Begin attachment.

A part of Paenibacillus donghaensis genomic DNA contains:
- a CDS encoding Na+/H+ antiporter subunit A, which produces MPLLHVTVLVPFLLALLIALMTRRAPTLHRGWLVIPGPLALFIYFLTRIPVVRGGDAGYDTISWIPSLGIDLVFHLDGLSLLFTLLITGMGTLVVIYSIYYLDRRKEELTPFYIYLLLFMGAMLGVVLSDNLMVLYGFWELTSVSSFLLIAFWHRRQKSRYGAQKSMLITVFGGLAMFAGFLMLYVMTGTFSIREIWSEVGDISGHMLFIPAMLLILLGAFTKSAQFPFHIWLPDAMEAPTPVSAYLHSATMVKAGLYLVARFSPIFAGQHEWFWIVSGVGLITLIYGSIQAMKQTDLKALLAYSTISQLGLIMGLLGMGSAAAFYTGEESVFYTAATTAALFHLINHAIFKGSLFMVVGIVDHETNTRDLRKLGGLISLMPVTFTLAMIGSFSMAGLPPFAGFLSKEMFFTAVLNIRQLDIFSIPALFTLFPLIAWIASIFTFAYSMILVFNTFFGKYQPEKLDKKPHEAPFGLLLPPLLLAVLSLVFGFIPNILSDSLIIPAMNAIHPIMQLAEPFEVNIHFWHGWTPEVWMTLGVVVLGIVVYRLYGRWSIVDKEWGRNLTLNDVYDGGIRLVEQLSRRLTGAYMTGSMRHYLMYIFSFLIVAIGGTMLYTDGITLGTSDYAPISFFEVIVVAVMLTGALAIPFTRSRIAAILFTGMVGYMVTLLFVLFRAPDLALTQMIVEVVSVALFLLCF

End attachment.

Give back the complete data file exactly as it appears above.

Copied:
A part of Paenibacillus donghaensis genomic DNA contains:
- a CDS encoding Na+/H+ antiporter subunit A, which produces MPLLHVTVLVPFLLALLIALMTRRAPTLHRGWLVIPGPLALFIYFLTRIPVVRGGDAGYDTISWIPSLGIDLVFHLDGLSLLFTLLITGMGTLVVIYSIYYLDRRKEELTPFYIYLLLFMGAMLGVVLSDNLMVLYGFWELTSVSSFLLIAFWHRRQKSRYGAQKSMLITVFGGLAMFAGFLMLYVMTGTFSIREIWSEVGDISGHMLFIPAMLLILLGAFTKSAQFPFHIWLPDAMEAPTPVSAYLHSATMVKAGLYLVARFSPIFAGQHEWFWIVSGVGLITLIYGSIQAMKQTDLKALLAYSTISQLGLIMGLLGMGSAAAFYTGEESVFYTAATTAALFHLINHAIFKGSLFMVVGIVDHETNTRDLRKLGGLISLMPVTFTLAMIGSFSMAGLPPFAGFLSKEMFFTAVLNIRQLDIFSIPALFTLFPLIAWIASIFTFAYSMILVFNTFFGKYQPEKLDKKPHEAPFGLLLPPLLLAVLSLVFGFIPNILSDSLIIPAMNAIHPIMQLAEPFEVNIHFWHGWTPEVWMTLGVVVLGIVVYRLYGRWSIVDKEWGRNLTLNDVYDGGIRLVEQLSRRLTGAYMTGSMRHYLMYIFSFLIVAIGGTMLYTDGITLGTSDYAPISFFEVIVVAVMLTGALAIPFTRSRIAAILFTGMVGYMVTLLFVLFRAPDLALTQMIVEVVSVALFLLCF